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improving the lives of people with brain injury

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Staying psychologically well.

The COVID-19 outbreak has led to social isolation and distancing and difficulties accessing services and activities. This can make it difficult to maintain psychological and emotional wellbeing, especially for people already struggling with brain injury. 

Our other support pages offer many helpful tips on staying in touch.  Maintaining a healthy routine and staying active. All of these things can help maintain our psychological wellbeing. Here are some more things to that can help.

First things first…

Please follow the advice of your GP and anyone involved in treating any psychological problems you have. Keep taking prescription medication like antidepressants as prescribed for you and get help if you cannot get your medication yourself.  

You’re not alone!

It is normal for all of us to feel bored, confused, afraid and lonely in a situation like this. Many people also feel angry, anxious, worried or low. Everyone reacts differently to the big changes brought on by COVID-19. This situation and these difficult feelings will eventually pass for most people.

Share your worries and get help if needed.

Our worries can seem unimportant in this crisis. But opening up to others you trust can help them share their feelings too! It is also OK to tell others when you need a break from listening to them or if you don't feel up to talking about things. But please reach out to help for yourself or someone you are worried about: 

Call 111 if you or someone you are worried about needs urgent support for their mental health problems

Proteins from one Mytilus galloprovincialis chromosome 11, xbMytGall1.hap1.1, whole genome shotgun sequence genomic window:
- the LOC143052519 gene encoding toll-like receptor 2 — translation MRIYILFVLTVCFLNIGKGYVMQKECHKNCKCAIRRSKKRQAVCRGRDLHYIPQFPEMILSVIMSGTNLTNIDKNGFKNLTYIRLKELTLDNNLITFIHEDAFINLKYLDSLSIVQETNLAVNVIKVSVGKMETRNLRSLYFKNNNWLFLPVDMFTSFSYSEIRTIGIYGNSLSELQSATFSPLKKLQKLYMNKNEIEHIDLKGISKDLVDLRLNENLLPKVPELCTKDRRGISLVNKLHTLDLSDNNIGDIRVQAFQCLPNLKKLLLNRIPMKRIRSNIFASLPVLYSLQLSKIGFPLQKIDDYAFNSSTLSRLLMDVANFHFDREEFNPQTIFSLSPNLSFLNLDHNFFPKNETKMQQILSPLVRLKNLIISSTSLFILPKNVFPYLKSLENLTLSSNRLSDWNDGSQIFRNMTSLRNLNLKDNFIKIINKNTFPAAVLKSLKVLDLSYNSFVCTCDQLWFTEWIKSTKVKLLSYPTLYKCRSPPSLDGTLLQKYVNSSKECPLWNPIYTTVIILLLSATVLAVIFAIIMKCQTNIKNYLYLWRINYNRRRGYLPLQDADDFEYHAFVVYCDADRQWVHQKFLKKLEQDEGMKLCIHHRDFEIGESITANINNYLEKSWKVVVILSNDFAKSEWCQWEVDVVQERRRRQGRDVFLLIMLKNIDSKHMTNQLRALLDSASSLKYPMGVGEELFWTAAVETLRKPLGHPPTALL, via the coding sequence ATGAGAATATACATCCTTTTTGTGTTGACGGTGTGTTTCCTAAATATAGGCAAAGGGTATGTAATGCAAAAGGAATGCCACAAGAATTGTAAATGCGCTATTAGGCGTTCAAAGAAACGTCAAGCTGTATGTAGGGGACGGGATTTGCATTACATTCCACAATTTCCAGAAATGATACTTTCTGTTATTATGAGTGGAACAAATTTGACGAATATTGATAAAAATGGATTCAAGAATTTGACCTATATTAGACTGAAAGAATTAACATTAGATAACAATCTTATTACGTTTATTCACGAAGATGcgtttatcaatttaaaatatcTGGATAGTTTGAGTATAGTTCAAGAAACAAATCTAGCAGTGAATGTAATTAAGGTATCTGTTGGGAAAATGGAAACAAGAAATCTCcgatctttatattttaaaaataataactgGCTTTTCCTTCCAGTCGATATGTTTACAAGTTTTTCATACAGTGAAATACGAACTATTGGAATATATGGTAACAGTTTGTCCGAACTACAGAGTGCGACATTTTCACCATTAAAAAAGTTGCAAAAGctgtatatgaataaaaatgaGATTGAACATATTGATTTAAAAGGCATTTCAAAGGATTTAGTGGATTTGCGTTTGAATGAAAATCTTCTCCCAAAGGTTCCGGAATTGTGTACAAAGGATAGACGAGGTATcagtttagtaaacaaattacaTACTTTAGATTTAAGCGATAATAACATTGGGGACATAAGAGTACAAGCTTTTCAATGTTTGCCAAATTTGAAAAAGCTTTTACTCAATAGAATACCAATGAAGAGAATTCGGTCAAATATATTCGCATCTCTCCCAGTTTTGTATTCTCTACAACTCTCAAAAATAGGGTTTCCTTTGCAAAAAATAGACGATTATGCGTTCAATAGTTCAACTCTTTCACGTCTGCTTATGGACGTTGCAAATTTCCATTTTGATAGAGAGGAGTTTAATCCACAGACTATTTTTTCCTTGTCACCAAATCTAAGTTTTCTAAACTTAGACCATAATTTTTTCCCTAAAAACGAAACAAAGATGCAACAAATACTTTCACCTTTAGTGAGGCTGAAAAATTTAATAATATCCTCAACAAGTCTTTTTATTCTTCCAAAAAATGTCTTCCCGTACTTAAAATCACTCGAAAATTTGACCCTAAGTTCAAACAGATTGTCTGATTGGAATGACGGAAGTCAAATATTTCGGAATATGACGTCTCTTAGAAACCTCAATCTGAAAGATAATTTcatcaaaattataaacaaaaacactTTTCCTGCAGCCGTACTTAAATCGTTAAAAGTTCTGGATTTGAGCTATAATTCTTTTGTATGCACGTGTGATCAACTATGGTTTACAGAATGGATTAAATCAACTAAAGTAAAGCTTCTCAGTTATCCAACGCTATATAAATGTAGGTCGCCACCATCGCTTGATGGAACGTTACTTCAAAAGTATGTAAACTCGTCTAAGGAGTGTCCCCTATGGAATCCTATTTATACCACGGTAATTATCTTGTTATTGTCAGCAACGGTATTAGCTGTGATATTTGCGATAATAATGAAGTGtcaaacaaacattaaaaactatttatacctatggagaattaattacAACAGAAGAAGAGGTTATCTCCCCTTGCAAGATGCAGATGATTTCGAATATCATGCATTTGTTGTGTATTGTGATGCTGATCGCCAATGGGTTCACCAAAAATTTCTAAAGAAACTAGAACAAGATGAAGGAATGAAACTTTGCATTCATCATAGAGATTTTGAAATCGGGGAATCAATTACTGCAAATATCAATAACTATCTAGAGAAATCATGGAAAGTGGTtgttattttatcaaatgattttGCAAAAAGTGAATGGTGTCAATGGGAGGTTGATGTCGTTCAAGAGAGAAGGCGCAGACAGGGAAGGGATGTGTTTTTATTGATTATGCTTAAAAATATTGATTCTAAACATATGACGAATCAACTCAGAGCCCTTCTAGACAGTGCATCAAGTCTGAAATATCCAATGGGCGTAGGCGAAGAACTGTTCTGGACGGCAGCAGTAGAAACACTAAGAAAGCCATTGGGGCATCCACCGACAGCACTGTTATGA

Call 116 123 for Samaritans for confidential support in a crisis.

Many useful helplines are listed HERE

Do what you value, value what you do!

The COVID-19 situation can make anyone feel out of control. By doing what we can and doing what we value most, we can feel more in control of our lives. At OZC, we draw on approaches like Acceptance and Commitment Therapy (ACT) to help people live value-filled lives despite their challenges. Russ Harris (2020) provides some excellent ACT-based advice summarised as FACE COVID: 

   F = Focus on what’s in your control

We can control our behaviour (not our feelings or thoughts). So we can choose what we do and how we "anchor" ourselves following the steps below: 

   A = Acknowledge your thoughts and feelings

Acknowledge and be kind and curious towards whatever thoughts, feelings etc. shows up in your experience. Don’t fight or avoid these things and…

   C = Come back into your body

Focus your attention back to your body any way that makes sense to you, such as taking calming breaths, stretching, doing a mindful "body scan" etc. 

   E = Engage in what you’re doing

Refocus your attention on the here and now, whatever you’re doing. What do you see, hear, taste, smell? What are you doing right now?